Flame Graph

Flame Graphs visualize the performance of your application’s code. A Flame Graph shows the time spent in each part of your application’s call stack, where the width of the event is proportional to how long it takes to execute.

Flame Graphs make it easy to see how much time is spent in each function, and which calls are the most expensive.

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How to read a Flame Graph

The lowest layer in a Flame Graph represents the AppMap, and it contains the map’s name. For AppMaps created from tests, this will usually be the same name as the test from which it was generated. In the example below, the AppMap was recorded from a test related to an application’s account activation capability.

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Events in a Flame Graph are ordered bottom-up for functions calling other functions, and left-to-right for subsequent calls. To illustrate, the events in the map below are numbered according to the sequence in which they occurred.

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Cells in the flame graph are colored similarly to how they appear in the other AppMap views like the Dependency Map and Sequence Diagram. Blue represents classes, purple represents database queries, and yellow represents outgoing calls to other services. The lowest level of the Flame Graph, the map name, is colored teal.

Each event cell also shows the elapsed time spent executing it. This may be displayed in ms (milliseconds) or µ (microseconds).

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Timing data and event names may not always fit on small cells. These can be revealed by hovering your mouse pointer over the cell.

Drilling Down

It can be useful to zoom into particular parts of the call stack to examine the performance of certain functions more closely. Clicking on any event will expand it to the full width, allowing you to more clearly see the functions which it called.

You can also drill deeper into the Flame Graph using the zoom control on the right by clicking on the + and - controls, or by dragging the zoom bar. You can also zoom using your mouse wheel, and the graph will zoom towards the position of your mouse pointer.

AppMap filter settings also apply to Flame Graphs. For example, if you decide to hide calls to certain types of events (for example, by excluding calls to a logging package) those events will not appear in the Flame Graph.

Switching to Other Views

While investigating an event in an application, you can also view the same event in the Sequence Diagram and Trace View diagrams. Click on the event in question, and then select either “Show in Sequence” or “Show in Trace”.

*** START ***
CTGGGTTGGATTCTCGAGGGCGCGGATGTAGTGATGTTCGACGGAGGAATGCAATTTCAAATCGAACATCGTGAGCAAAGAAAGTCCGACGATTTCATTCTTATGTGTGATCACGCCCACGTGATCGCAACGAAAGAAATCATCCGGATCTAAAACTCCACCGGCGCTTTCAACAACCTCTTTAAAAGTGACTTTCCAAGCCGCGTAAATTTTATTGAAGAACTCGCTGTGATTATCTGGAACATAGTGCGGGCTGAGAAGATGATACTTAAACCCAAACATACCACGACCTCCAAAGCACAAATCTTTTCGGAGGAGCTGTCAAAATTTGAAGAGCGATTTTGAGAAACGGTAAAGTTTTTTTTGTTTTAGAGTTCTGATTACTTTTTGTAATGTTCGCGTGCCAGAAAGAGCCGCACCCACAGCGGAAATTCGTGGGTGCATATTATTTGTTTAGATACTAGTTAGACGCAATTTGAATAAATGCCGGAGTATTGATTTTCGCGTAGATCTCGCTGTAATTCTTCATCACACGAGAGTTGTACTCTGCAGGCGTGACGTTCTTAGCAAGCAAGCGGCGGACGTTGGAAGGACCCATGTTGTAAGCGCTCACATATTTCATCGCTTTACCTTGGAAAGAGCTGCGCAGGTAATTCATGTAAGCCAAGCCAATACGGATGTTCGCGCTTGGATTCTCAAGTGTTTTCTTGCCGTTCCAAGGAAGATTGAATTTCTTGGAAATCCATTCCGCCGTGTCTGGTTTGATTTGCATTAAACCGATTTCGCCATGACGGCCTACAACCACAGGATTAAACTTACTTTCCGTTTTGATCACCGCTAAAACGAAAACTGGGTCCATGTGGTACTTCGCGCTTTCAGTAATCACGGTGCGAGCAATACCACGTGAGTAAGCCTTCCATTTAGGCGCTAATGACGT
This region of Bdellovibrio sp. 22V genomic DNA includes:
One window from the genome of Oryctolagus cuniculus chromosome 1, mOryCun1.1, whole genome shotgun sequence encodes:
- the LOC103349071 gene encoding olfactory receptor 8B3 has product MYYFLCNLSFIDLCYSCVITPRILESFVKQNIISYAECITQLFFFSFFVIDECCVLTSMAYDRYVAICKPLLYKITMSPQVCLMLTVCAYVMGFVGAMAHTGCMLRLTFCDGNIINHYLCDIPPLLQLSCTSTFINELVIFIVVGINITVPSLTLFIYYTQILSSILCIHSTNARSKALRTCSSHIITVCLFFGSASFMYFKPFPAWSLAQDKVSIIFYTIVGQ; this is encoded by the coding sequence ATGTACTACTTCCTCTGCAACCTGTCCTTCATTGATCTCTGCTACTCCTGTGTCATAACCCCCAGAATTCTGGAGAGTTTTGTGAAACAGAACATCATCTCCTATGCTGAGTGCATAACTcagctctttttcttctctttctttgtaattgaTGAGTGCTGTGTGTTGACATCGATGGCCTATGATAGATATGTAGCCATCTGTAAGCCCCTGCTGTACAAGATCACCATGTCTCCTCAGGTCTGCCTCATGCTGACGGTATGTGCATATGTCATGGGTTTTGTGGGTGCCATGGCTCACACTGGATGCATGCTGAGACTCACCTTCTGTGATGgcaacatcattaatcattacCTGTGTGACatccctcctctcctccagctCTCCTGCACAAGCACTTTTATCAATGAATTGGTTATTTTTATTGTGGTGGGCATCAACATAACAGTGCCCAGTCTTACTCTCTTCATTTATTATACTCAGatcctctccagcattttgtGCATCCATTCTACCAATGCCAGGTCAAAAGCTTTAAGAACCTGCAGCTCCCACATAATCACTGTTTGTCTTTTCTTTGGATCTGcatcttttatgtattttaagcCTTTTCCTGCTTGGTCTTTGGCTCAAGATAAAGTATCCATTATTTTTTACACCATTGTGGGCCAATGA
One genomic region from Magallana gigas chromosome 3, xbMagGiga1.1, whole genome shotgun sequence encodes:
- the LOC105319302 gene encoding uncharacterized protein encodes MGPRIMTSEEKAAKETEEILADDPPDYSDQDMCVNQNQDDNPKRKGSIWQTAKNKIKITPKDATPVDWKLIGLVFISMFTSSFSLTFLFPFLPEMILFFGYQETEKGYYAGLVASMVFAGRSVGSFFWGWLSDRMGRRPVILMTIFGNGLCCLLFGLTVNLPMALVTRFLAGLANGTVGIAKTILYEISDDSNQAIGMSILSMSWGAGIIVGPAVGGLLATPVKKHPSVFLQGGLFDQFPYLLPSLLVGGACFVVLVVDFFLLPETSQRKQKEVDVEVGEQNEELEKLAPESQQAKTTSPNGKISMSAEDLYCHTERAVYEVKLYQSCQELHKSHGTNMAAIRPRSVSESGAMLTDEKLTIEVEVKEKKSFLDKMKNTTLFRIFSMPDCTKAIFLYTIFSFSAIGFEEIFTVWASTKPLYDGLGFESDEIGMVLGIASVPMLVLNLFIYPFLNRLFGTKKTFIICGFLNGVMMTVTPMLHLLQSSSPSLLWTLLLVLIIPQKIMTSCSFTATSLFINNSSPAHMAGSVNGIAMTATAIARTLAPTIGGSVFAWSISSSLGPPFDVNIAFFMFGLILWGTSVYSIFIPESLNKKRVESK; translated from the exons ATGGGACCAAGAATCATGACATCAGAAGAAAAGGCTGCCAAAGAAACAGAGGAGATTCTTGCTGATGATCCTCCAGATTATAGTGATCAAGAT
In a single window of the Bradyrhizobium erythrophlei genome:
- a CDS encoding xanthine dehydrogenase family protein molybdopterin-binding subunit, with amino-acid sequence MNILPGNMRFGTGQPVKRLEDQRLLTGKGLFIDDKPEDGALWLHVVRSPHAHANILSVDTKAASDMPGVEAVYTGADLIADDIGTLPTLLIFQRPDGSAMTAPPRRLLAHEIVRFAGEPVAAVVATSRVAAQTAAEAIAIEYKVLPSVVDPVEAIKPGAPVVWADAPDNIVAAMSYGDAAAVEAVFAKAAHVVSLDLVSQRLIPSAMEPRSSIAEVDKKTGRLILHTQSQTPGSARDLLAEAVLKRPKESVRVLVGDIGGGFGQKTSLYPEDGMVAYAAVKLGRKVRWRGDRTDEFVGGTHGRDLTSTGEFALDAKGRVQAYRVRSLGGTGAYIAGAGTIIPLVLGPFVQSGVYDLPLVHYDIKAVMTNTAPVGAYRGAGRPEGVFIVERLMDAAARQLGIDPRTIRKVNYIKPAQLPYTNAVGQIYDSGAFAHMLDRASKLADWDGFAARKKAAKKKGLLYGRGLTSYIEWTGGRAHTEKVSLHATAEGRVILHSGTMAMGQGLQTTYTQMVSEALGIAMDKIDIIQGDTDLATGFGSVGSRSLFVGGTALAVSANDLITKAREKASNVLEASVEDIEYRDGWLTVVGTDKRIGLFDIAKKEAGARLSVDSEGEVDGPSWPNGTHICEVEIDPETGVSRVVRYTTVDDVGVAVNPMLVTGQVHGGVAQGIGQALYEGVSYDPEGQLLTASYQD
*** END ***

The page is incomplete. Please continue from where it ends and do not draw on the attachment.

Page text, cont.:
Similarly, you can select an event in a Sequence Diagram or Trace View and click “Show in Flame Graph” to see it displayed in a Flame Graph diagram.

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Identifying Performance Issues

Certain performance problems can be visually easier to spot with a Flame Graph.

Expensive functions and queries

Expensive functions are those that are slow due to them doing a lot of computation and not spending much time waiting on other functions to return. In the example graph shown below, the function at the bottom of the stack is spending most of its 15.1 milliseconds of time waiting for the functions and queries which it called to return. The most expensive area in this stack is therefore the SQL SELECT query at the top which takes 10.3 milliseconds. That query should likely be the focus of any performance optimization effort over the other functions and queries.

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N+1 Queries

AppMap Analysis automatically detects N+1 queries, which are identical database queries called by the same parent function. In the example graph below, 60 repeated queries are visible at the top of the call stack.

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Delays from external service calls

Performance problems can sometimes be caused by latency in external services. In the example graph below, the event in yellow represents a call to another service using HTTP. The call took 936 milliseconds to return, and only a few milliseconds more for the calling function to deal with that. Any optimization efforts for this area should therefore be spent in that other application, preferably by generating an AppMap for its /users API.

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